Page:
6. The Appellate Courts seem to be increasingly recognising that the interpretation or understanding of precedent, even when misguided or incorrect, generates still further test case activity. The historical conflation of the McGhee and Bonnington decisions is a good example of this. At the very least, it can now be said that:

    • Causation, on the basis of a material increase in risk, will be limited to Fairchild type scenarios where the 'but for' test prevents a claimant who has established medical causation (the ‘what’ test) inevitably establishing legal causation because of scientific uncertainty.

    • In divisible (or cumulative) injury cases the 'but for' test will be relaxed where a claimant can establish a material contribution to injury (per Bonnington Castings).

    • Otherwise, the appropriate test remains the 'but for' test (see below)

  7. There has been considerable concern over the obiter dicta comments of Jay J that causation needs to be established on a conventional 'but for' test against a defendant who contributed more than 50% of the claimant’s dose. The Court of Appeal recognised the risk in the observations of a very able High Court Judge setting an agenda for the future, and were keen to point out that the Judge's observations remain matters of opinion as to issues that were fundamentally untested on the facts of this case. Although the decision as a whole represents an important element of the Appellate Courts' efforts to provide clarity in this very difficult area, the circumstances postulated by Jay J are likely to attract additional test case activity in the future.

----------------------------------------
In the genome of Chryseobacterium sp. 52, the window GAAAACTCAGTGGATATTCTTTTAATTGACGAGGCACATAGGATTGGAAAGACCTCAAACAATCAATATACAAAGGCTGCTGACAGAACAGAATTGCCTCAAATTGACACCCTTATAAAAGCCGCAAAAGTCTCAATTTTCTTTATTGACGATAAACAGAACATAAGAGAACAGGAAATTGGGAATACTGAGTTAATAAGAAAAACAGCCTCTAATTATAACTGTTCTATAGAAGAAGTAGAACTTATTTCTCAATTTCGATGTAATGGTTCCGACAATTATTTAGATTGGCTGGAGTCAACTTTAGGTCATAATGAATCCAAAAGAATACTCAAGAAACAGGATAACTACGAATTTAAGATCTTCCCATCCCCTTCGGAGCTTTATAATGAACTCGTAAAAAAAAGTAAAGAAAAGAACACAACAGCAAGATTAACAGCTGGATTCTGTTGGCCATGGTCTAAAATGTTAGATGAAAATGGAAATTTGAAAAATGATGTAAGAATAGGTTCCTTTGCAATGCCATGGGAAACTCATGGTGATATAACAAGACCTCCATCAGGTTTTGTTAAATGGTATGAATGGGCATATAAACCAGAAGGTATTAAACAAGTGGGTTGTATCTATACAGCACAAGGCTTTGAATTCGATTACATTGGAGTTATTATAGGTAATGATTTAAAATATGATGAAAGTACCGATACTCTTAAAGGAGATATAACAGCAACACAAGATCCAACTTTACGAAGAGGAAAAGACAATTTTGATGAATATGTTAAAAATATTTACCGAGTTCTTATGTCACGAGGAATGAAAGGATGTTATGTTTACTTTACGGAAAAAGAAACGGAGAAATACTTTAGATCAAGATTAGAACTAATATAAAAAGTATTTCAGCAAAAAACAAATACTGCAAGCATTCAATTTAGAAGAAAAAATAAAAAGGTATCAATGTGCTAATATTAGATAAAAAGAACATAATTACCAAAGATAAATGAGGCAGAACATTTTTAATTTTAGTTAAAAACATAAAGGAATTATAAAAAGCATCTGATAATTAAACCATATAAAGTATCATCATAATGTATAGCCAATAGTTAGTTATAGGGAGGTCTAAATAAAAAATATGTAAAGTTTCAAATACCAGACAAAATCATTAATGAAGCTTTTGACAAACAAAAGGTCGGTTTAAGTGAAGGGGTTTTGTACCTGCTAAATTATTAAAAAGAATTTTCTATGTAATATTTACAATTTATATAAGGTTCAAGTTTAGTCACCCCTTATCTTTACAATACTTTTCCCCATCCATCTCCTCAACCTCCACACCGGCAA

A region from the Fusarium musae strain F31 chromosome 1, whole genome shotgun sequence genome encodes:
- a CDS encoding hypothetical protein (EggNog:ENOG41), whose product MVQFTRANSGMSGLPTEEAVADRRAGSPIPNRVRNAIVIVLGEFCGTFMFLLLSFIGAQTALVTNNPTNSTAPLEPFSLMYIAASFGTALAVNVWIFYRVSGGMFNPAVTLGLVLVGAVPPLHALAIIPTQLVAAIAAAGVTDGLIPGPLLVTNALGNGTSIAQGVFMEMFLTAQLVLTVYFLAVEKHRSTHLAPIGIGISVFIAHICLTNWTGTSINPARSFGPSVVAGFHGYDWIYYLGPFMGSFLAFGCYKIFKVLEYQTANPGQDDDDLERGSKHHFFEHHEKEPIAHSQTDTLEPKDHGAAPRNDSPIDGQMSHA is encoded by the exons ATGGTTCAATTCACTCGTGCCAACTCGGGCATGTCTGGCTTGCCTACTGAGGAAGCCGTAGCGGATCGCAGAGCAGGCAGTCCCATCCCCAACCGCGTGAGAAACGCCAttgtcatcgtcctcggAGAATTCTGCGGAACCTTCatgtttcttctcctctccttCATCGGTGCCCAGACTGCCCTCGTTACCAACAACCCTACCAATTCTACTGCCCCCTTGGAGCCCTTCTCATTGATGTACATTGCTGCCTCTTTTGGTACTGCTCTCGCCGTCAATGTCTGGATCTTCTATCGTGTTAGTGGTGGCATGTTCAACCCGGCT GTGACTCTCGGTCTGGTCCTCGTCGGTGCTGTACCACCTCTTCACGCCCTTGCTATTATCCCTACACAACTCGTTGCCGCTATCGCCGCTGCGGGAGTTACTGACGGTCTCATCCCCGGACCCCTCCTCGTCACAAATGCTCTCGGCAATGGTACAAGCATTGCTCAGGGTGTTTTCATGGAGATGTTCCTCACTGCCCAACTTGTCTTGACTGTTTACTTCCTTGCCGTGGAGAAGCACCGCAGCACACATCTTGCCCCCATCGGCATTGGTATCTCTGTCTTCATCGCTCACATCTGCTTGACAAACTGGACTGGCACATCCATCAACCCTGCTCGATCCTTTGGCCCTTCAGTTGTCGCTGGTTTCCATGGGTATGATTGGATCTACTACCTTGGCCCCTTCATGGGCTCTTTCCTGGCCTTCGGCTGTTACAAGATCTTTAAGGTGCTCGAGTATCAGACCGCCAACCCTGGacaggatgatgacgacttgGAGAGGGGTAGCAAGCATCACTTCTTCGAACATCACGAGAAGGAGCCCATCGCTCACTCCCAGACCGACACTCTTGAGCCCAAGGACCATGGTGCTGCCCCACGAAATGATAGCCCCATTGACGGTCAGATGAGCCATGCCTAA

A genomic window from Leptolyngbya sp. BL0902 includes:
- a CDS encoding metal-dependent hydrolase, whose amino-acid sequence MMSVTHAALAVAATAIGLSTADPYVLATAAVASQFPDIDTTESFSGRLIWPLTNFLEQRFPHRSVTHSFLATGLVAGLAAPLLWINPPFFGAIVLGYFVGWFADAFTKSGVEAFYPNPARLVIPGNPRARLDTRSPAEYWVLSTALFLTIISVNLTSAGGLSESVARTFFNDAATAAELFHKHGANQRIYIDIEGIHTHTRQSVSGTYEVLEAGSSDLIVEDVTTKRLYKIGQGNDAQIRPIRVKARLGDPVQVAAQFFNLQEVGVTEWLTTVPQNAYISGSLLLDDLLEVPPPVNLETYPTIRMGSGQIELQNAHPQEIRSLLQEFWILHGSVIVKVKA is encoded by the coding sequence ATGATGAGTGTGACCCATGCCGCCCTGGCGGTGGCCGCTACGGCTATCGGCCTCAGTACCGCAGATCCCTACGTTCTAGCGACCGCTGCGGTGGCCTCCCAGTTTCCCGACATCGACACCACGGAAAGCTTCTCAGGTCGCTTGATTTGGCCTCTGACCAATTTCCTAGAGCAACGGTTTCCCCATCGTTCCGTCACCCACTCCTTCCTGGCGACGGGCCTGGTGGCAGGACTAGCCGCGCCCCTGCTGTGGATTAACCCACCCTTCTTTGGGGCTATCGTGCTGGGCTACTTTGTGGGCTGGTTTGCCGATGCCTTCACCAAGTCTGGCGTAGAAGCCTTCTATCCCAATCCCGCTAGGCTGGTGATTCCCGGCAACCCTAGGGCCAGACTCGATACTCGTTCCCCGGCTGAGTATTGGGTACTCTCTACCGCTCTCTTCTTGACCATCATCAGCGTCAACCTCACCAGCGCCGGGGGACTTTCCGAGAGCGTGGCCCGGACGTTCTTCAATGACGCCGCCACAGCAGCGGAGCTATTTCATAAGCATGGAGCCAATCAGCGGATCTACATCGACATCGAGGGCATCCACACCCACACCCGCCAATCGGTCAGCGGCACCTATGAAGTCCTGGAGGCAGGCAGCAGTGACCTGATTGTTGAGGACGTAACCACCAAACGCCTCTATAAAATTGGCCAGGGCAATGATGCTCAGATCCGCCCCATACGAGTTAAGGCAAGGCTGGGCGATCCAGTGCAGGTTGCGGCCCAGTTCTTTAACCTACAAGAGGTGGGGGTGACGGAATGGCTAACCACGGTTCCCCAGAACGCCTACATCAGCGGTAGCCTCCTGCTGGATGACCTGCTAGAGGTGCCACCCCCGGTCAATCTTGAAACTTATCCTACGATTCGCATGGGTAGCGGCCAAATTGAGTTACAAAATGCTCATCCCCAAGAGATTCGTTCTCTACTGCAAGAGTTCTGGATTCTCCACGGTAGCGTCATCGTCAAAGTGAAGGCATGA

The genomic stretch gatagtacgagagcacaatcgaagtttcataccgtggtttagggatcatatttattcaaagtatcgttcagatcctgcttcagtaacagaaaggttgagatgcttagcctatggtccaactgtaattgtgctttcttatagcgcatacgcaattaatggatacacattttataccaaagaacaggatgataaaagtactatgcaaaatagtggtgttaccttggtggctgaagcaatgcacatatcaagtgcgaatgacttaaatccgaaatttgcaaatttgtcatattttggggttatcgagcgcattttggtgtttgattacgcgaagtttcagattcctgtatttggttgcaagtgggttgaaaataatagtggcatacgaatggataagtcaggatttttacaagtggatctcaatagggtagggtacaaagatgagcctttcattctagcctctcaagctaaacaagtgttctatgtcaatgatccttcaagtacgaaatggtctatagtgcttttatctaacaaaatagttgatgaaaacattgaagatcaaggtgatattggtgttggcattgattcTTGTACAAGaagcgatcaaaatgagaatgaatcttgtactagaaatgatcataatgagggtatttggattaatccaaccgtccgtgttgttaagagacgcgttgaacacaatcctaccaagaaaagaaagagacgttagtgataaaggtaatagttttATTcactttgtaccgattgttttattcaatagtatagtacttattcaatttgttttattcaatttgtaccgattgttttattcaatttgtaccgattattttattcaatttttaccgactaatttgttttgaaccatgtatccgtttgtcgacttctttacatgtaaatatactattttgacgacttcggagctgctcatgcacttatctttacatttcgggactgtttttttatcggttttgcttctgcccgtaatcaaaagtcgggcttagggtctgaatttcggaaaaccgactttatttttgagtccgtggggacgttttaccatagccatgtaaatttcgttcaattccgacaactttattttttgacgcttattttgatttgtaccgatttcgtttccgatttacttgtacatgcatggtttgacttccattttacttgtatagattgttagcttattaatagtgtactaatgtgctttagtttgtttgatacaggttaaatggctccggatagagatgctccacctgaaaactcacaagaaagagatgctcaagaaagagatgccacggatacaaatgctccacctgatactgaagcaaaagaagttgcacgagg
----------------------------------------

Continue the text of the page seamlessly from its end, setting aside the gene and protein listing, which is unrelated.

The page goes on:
8. Despite judicial concerns about the validity of the "doubling the risk" test, this appears to remain the favoured option where the risk has increased sufficiently and indeed appears to be synonymous with the 'but for' test in medically straightforward circumstances. Heneghan does not provide an answer to the scenario postulated by the Privy Council in the recent case of Williams, where the risk is so small that the "doubling the risk" test is no longer a valid test and indeed is no longer synonymous with the ‘but for’ formulation. There may be scope for a de minimis type threshold below which significant increases in minimal pre-existing / constitutional risks will not be recognised as causative. It seems likely that we will see further test cases in this area. 

  9. The pursuit of this case on appeal involved considerable risk to insurers but early impressions indicate that the risks of unforeseen consequences arising from the pursuit of this appeal have been successfully averted. It is understood that an appeal to the Supreme Court is unlikely and so further test case activity by other insurers cannot be ruled out.